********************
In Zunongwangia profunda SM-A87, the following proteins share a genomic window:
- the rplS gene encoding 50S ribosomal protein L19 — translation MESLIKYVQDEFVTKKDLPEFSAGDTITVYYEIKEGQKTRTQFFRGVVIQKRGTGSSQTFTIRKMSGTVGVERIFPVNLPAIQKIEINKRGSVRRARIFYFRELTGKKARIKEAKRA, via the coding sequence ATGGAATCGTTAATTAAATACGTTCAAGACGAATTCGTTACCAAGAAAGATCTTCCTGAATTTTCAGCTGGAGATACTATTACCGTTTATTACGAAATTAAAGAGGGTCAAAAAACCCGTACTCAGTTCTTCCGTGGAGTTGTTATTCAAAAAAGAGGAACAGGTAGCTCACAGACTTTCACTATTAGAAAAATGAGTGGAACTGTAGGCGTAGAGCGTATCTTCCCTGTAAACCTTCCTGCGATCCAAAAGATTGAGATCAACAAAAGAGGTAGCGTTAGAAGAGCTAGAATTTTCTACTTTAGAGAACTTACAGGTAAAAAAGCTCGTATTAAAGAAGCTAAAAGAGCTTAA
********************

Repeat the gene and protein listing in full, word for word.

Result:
In Zunongwangia profunda SM-A87, the following proteins share a genomic window:
- the rplS gene encoding 50S ribosomal protein L19 — translation MESLIKYVQDEFVTKKDLPEFSAGDTITVYYEIKEGQKTRTQFFRGVVIQKRGTGSSQTFTIRKMSGTVGVERIFPVNLPAIQKIEINKRGSVRRARIFYFRELTGKKARIKEAKRA, via the coding sequence ATGGAATCGTTAATTAAATACGTTCAAGACGAATTCGTTACCAAGAAAGATCTTCCTGAATTTTCAGCTGGAGATACTATTACCGTTTATTACGAAATTAAAGAGGGTCAAAAAACCCGTACTCAGTTCTTCCGTGGAGTTGTTATTCAAAAAAGAGGAACAGGTAGCTCACAGACTTTCACTATTAGAAAAATGAGTGGAACTGTAGGCGTAGAGCGTATCTTCCCTGTAAACCTTCCTGCGATCCAAAAGATTGAGATCAACAAAAGAGGTAGCGTTAGAAGAGCTAGAATTTTCTACTTTAGAGAACTTACAGGTAAAAAAGCTCGTATTAAAGAAGCTAAAAGAGCTTAA